« Social & Business Co-Creation: collaboration for impact »: Call for the most innovative Social & Business co-creation projects in Europe!
Ashoka, the Zermatt Summit Foundation, Fondation Guilé, DPD and Boehringer Ingelheim are launching an online collaborative competition, Social & Business Co-Creation: collaboration for impact to source, highlight and catalyze innovative Co-Creation projects in Europe led by social-mission organisations (e.g. NGO, association, not-for-profit, foundation, social enterprise), traditional businesses and public institutions. These projects will illustrate new forms of interaction between social and business to create shared social and economic value at scale. Competition entries can cover a wide range of solutions: from innovative job creation schemes, to the development of new products and services to address essential needs of underserved populations or “last mile” solutions to make these accessible to all. At the core of each project should be the potential to create a more inclusive and human economy, change organisational structures and enable professionals at all levels to become engaged changemakers who turn problems into opportunities.
All social-mission organisations, businesses and public institutions who work together to create change in Europe can apply. The competition deadline is April 10, 2014. The winners will receive coaching and €40,000 in prizes, and will be featured in prominent media. The prizes will be awarded at the Zermatt Summit on June 27th, 2014.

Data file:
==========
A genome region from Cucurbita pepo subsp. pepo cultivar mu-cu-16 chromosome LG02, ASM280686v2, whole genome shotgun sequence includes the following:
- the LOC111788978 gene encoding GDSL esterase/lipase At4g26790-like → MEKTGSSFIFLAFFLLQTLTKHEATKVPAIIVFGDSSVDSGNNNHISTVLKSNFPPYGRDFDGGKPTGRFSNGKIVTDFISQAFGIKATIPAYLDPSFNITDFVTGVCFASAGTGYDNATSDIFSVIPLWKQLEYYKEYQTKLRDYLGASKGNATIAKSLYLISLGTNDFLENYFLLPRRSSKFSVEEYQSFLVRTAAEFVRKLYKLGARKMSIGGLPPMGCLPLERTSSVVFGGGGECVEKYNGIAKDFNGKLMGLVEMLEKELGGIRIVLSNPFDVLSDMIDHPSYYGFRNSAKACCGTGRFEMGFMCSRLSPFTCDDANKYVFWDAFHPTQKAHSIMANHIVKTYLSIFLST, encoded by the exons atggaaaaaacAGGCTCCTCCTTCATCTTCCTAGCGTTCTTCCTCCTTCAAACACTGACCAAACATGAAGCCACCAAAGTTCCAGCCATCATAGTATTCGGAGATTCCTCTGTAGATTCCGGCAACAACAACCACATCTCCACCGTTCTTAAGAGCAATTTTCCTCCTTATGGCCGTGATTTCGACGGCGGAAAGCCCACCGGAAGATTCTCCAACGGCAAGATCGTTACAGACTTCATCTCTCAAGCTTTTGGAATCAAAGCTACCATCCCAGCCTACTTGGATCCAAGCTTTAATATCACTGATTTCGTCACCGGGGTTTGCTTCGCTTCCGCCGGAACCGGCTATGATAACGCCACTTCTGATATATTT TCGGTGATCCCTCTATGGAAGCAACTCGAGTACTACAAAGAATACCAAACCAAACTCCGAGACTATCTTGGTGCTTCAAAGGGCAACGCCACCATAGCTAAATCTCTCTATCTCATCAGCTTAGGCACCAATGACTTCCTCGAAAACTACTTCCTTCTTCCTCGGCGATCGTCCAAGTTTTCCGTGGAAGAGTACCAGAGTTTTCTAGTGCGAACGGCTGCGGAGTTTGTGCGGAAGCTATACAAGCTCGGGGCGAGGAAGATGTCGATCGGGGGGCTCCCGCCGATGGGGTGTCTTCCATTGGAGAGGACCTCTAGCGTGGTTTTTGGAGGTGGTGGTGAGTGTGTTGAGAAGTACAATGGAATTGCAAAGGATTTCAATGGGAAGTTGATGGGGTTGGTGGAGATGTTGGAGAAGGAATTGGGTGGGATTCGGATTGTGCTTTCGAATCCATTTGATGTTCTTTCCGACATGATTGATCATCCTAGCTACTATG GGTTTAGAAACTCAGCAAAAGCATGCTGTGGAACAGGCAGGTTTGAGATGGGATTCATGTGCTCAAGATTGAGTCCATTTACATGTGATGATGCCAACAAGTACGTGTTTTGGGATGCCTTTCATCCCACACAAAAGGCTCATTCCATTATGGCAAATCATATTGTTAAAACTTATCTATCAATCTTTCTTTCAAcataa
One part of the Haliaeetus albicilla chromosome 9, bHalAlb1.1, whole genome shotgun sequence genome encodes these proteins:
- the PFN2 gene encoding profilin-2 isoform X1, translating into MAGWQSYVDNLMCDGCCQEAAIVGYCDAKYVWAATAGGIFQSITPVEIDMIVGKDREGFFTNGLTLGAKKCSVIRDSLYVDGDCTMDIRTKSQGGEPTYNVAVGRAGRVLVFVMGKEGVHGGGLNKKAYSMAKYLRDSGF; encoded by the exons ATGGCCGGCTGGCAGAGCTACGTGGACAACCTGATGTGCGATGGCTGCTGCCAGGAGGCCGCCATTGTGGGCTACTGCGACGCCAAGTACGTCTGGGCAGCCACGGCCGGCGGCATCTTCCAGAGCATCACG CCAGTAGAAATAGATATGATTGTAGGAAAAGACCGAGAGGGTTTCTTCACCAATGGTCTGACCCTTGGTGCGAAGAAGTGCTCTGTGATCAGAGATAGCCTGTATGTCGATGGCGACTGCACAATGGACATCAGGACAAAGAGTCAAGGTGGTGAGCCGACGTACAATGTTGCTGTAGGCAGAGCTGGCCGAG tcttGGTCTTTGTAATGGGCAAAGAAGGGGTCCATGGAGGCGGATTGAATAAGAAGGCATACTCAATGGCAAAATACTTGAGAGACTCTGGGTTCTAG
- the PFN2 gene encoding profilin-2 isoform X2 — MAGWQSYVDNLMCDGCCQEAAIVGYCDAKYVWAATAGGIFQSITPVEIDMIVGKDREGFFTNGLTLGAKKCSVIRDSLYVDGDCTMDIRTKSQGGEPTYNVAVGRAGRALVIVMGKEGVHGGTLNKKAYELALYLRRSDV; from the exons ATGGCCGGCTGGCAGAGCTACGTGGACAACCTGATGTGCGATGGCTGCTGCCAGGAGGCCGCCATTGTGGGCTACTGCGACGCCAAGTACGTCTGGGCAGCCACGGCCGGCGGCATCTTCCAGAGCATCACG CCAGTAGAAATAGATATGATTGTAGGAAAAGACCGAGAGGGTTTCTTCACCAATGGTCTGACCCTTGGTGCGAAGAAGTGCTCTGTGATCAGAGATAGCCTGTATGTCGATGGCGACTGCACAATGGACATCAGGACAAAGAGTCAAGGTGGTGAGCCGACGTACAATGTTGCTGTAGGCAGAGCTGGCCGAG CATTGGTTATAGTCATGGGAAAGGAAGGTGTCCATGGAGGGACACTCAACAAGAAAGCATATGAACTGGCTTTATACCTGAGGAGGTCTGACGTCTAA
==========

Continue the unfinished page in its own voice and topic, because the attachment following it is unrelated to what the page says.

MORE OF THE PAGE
New York Daily News Damaged Nuclear Plant in Japan Leaks Toxic Water New York Times TOKYO — Tens of thousands of gallons of radioactive water leaked from a large underground storage pool at Japan's crippled nuclear plant, and thousands more gallons...
Imagine if one day the power goes out on a nationwide scale, the water stops running and becomes scarce. How will you survive? Start thinking about collecting water from the atmosphere, there is over three quadillions of it floating around the...
Elephants break into Kerala farm to drink clean water Deccan Herald Wild elephants have been breaking into a state government-owned livestock farm in Kerala's popular hill station Munnar to drink clean water as the water in the town's Mattupetty...
The benefits of organic farming are manifold. First, organic farming benefits people directly by producing safe, nutritious foods that are free from the potentially harmful chemicals used in synthetic fertilizers and pesticides. Second, organic farming also benefits the environment by utilizing methods that help preserve biodiversity and conserve natural resources such as soil, water, and energy.
Given the relatively higher cost of operating organic farms and gardens, more and more people are still turning to the practice of organic farming. Incidentally, more and more people are also consuming organically grown products. Obviously, both are due in large part to the fact that the perceived benefits of producing and consuming organic products far outweigh the disadvantages.
So why do many farmers insist on practicing organic agriculture techniques when conventional methods and practices are currently more profitable?